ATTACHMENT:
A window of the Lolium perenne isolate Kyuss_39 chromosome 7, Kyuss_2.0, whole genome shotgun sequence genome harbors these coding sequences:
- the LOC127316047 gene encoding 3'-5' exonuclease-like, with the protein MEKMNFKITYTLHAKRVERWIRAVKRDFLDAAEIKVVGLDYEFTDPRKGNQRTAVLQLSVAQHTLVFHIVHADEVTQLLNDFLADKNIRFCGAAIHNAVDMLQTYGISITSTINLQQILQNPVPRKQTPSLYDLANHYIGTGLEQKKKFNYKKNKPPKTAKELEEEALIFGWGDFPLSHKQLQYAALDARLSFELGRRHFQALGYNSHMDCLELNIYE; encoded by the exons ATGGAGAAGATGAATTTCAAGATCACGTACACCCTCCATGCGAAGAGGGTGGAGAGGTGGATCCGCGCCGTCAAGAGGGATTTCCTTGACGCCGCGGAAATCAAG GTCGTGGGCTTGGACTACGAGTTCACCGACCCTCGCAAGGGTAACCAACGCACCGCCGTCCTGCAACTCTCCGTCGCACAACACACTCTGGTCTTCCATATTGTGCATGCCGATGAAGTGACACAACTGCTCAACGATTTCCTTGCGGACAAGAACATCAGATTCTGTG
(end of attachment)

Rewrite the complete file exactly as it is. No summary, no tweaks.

A window of the Lolium perenne isolate Kyuss_39 chromosome 7, Kyuss_2.0, whole genome shotgun sequence genome harbors these coding sequences:
- the LOC127316047 gene encoding 3'-5' exonuclease-like, with the protein MEKMNFKITYTLHAKRVERWIRAVKRDFLDAAEIKVVGLDYEFTDPRKGNQRTAVLQLSVAQHTLVFHIVHADEVTQLLNDFLADKNIRFCGAAIHNAVDMLQTYGISITSTINLQQILQNPVPRKQTPSLYDLANHYIGTGLEQKKKFNYKKNKPPKTAKELEEEALIFGWGDFPLSHKQLQYAALDARLSFELGRRHFQALGYNSHMDCLELNIYE; encoded by the exons ATGGAGAAGATGAATTTCAAGATCACGTACACCCTCCATGCGAAGAGGGTGGAGAGGTGGATCCGCGCCGTCAAGAGGGATTTCCTTGACGCCGCGGAAATCAAG GTCGTGGGCTTGGACTACGAGTTCACCGACCCTCGCAAGGGTAACCAACGCACCGCCGTCCTGCAACTCTCCGTCGCACAACACACTCTGGTCTTCCATATTGTGCATGCCGATGAAGTGACACAACTGCTCAACGATTTCCTTGCGGACAAGAACATCAGATTCTGTG